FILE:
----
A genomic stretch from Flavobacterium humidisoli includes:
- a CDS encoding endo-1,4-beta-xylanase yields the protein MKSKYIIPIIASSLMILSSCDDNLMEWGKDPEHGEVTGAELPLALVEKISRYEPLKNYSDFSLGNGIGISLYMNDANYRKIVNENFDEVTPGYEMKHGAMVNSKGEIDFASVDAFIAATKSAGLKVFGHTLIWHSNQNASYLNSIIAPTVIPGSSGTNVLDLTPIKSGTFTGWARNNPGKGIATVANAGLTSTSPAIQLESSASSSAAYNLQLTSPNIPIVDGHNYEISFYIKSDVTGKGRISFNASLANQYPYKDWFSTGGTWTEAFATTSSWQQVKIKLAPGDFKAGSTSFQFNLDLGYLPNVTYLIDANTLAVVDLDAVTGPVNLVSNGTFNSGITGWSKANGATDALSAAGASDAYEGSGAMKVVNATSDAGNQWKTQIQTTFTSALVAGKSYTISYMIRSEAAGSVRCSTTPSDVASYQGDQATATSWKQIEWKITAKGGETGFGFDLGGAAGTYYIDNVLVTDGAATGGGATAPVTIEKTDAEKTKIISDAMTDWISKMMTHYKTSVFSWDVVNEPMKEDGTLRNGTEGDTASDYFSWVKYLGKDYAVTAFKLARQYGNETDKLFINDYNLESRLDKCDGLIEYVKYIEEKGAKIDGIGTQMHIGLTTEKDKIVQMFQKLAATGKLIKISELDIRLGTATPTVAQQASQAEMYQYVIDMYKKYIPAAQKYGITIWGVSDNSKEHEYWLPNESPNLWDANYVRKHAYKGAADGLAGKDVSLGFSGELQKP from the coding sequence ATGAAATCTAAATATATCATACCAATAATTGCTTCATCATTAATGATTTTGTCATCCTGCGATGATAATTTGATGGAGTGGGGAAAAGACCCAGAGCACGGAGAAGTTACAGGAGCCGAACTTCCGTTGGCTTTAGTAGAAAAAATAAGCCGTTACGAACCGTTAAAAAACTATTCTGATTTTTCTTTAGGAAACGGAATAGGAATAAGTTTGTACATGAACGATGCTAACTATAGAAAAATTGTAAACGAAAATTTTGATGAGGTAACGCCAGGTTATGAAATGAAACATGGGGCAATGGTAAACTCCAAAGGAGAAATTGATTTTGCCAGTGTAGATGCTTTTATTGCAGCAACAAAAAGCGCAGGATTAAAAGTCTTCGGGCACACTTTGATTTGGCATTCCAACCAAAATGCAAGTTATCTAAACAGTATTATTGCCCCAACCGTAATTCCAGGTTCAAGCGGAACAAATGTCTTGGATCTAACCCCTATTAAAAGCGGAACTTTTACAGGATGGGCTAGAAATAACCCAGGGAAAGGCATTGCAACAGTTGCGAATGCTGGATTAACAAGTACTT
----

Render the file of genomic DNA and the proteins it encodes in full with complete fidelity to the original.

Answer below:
A genomic stretch from Flavobacterium humidisoli includes:
- a CDS encoding endo-1,4-beta-xylanase yields the protein MKSKYIIPIIASSLMILSSCDDNLMEWGKDPEHGEVTGAELPLALVEKISRYEPLKNYSDFSLGNGIGISLYMNDANYRKIVNENFDEVTPGYEMKHGAMVNSKGEIDFASVDAFIAATKSAGLKVFGHTLIWHSNQNASYLNSIIAPTVIPGSSGTNVLDLTPIKSGTFTGWARNNPGKGIATVANAGLTSTSPAIQLESSASSSAAYNLQLTSPNIPIVDGHNYEISFYIKSDVTGKGRISFNASLANQYPYKDWFSTGGTWTEAFATTSSWQQVKIKLAPGDFKAGSTSFQFNLDLGYLPNVTYLIDANTLAVVDLDAVTGPVNLVSNGTFNSGITGWSKANGATDALSAAGASDAYEGSGAMKVVNATSDAGNQWKTQIQTTFTSALVAGKSYTISYMIRSEAAGSVRCSTTPSDVASYQGDQATATSWKQIEWKITAKGGETGFGFDLGGAAGTYYIDNVLVTDGAATGGGATAPVTIEKTDAEKTKIISDAMTDWISKMMTHYKTSVFSWDVVNEPMKEDGTLRNGTEGDTASDYFSWVKYLGKDYAVTAFKLARQYGNETDKLFINDYNLESRLDKCDGLIEYVKYIEEKGAKIDGIGTQMHIGLTTEKDKIVQMFQKLAATGKLIKISELDIRLGTATPTVAQQASQAEMYQYVIDMYKKYIPAAQKYGITIWGVSDNSKEHEYWLPNESPNLWDANYVRKHAYKGAADGLAGKDVSLGFSGELQKP from the coding sequence ATGAAATCTAAATATATCATACCAATAATTGCTTCATCATTAATGATTTTGTCATCCTGCGATGATAATTTGATGGAGTGGGGAAAAGACCCAGAGCACGGAGAAGTTACAGGAGCCGAACTTCCGTTGGCTTTAGTAGAAAAAATAAGCCGTTACGAACCGTTAAAAAACTATTCTGATTTTTCTTTAGGAAACGGAATAGGAATAAGTTTGTACATGAACGATGCTAACTATAGAAAAATTGTAAACGAAAATTTTGATGAGGTAACGCCAGGTTATGAAATGAAACATGGGGCAATGGTAAACTCCAAAGGAGAAATTGATTTTGCCAGTGTAGATGCTTTTATTGCAGCAACAAAAAGCGCAGGATTAAAAGTCTTCGGGCACACTTTGATTTGGCATTCCAACCAAAATGCAAGTTATCTAAACAGTATTATTGCCCCAACCGTAATTCCAGGTTCAAGCGGAACAAATGTCTTGGATCTAACCCCTATTAAAAGCGGAACTTTTACAGGATGGGCTAGAAATAACCCAGGGAAAGGCATTGCAACAGTTGCGAATGCTGGATTAACAAGTACTT